Enriching Students. Sustaining Forests.
Teachers and Mentors Inspire a Forestry Career
Logan Wells demonstrates his portable sawmill to 4th grade students in Green County, Wis.
Monroe, Wis. native Logan Wells credits his many teachers and mentors for helping him develop his academic strengths and an interest in forestry. Wells says their enduring patience and endless encouragement gave him the confidence to "dream big" and pursue his passions.

Wells, who will graduate this spring from the University of Wisconsin-Madison with a degree in Forest Science and a Certificate in Business will continue his education in the fall at Purdue University where he will be a master's candidate in the Wood Science Program. While at Purdue Wells plans to research a technique that uses computer tomography to determine the best way to cut a log to maximize its value. Wells says that while a good sawyer can determine high- and low-value points in a log, this groundbreaking technique will increase the average net gain of a timber harvest and can be done on the fly without taking years of hands-on experience to master.

Wells says his interest in forestry developed while in high school where he showed an affinity for the hands-on work of wildlife, soils, agriculture, and woodworking courses. In high school he also became deeply involved with the Wisconsin Association of FFA, eventually becoming the 2013-2014 Wisconsin State FFA President.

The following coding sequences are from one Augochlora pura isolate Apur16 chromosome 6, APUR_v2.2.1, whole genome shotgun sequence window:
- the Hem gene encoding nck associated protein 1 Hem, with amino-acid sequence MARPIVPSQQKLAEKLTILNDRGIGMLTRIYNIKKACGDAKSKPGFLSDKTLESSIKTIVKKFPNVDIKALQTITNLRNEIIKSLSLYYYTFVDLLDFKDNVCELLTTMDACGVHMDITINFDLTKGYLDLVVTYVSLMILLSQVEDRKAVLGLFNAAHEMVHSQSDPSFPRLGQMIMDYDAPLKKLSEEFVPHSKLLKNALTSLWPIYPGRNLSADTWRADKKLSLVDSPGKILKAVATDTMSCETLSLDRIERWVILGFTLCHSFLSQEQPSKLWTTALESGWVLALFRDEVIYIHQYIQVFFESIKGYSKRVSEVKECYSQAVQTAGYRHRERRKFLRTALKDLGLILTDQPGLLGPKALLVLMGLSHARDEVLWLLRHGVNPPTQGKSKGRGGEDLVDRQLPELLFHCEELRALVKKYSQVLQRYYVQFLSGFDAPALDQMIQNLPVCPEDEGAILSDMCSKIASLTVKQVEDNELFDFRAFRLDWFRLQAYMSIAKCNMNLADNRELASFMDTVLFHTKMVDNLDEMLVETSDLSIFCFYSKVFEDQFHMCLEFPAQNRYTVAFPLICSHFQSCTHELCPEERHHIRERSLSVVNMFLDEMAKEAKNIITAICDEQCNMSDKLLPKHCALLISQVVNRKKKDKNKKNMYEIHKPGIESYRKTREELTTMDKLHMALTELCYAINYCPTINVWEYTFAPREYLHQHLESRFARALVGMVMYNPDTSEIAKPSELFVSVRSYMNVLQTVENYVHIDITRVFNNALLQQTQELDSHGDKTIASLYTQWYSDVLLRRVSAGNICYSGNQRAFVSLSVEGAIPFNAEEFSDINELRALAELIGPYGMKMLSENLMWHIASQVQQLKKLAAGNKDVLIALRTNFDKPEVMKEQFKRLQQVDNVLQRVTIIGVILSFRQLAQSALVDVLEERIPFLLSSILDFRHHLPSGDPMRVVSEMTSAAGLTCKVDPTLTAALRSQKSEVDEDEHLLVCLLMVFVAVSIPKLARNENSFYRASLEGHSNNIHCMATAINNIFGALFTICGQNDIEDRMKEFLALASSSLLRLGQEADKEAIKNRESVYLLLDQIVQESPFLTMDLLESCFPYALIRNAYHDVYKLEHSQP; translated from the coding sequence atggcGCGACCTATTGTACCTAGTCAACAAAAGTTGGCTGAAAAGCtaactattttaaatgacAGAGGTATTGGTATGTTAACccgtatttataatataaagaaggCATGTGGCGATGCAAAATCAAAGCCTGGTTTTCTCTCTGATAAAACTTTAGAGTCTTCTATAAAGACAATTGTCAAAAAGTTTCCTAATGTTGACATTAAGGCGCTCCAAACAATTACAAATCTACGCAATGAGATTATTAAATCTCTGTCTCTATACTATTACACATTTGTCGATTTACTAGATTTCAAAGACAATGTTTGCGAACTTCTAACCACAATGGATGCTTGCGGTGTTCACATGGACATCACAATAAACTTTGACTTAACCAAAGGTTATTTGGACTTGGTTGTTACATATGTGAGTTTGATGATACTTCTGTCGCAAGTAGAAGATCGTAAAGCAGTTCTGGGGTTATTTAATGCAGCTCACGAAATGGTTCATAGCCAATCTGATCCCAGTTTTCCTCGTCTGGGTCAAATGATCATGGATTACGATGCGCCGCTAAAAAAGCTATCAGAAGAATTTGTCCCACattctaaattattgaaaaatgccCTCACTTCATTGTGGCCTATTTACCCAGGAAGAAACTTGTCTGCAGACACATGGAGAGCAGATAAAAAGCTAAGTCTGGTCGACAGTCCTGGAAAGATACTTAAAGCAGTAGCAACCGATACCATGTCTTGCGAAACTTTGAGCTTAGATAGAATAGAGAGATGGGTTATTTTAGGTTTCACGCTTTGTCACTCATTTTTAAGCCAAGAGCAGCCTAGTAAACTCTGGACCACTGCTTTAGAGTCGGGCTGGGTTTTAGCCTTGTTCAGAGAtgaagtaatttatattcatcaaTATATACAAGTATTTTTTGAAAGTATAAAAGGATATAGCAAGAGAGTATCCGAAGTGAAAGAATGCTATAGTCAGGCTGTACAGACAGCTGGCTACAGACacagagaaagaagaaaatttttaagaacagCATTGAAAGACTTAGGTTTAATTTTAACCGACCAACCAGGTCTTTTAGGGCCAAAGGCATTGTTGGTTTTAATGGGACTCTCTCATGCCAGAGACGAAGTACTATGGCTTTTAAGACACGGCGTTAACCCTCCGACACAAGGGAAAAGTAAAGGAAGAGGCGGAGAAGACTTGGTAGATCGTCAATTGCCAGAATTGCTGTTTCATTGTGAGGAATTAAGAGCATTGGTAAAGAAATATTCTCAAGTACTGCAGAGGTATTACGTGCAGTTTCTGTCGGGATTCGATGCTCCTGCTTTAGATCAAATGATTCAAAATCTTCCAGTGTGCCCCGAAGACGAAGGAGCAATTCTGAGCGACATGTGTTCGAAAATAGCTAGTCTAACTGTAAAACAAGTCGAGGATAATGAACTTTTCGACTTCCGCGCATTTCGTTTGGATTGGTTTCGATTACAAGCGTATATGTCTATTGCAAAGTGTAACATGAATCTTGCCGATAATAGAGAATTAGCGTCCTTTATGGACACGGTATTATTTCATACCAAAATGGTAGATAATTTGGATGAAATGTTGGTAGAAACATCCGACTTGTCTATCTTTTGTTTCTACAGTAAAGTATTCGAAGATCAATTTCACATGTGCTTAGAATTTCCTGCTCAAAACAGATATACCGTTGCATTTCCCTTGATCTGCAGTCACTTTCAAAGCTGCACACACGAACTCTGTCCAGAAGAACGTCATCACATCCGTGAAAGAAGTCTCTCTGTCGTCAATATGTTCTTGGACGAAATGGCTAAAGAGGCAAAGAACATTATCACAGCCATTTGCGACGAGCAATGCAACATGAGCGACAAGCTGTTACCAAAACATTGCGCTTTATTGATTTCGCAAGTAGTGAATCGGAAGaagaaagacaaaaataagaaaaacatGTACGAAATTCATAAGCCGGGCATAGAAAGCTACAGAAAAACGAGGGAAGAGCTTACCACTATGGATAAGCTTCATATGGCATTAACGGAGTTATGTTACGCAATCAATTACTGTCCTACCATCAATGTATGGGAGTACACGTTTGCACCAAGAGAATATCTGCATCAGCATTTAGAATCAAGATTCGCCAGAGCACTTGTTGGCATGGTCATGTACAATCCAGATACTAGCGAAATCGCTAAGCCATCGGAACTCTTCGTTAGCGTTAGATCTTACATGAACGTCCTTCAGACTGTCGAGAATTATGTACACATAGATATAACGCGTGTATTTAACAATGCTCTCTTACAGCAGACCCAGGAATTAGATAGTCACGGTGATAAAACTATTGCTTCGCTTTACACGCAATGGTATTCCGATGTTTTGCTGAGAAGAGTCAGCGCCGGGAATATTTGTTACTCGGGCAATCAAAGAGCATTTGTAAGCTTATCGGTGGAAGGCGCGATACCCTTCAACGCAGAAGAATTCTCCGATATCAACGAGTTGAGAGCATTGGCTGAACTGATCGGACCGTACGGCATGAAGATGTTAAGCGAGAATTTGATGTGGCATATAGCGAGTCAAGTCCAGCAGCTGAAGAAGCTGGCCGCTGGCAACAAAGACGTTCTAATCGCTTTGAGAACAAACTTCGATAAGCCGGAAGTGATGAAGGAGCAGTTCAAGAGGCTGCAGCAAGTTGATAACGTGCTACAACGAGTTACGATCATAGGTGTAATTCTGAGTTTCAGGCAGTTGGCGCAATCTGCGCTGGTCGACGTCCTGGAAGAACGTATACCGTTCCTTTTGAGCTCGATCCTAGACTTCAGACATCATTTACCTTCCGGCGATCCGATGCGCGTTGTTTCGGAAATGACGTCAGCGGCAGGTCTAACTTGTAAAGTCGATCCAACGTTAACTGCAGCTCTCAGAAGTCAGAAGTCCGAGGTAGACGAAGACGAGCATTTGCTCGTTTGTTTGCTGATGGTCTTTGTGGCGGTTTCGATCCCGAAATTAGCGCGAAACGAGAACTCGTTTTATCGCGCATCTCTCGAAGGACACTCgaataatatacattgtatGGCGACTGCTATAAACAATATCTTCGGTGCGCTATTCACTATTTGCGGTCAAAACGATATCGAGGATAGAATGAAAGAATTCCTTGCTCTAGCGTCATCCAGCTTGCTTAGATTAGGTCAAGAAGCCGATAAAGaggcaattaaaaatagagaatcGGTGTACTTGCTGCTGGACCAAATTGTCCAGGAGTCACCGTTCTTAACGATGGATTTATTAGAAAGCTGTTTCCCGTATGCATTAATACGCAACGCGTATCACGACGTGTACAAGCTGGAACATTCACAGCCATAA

As Logan learned the foundations of forestry in the classroom, he also discovered an interest in business and industry as part of his Supervised Agricultural Experience (SAE) -- a hands-on learning project that helps students apply what they've learned in FFA and the classroom to the real world. For his SAE, Wells established Smock Valley Timber, a portable sawmill business which not only sparked his interest in entrepreneurship but also in teaching forestry to others when the Natural Resources Conservation Service invited him to demonstrate his operation to 4th grade students from Green County.

Forestry provides myriad career options and Wells readily admits that he has had a tough time deciding his long-term plan. However, he says that he would like to combine his interest in forestry education and the forest products industry, possibly as a wood products extension specialist, like his mentor and collegiate advisor Scott Bowe, Ph.D.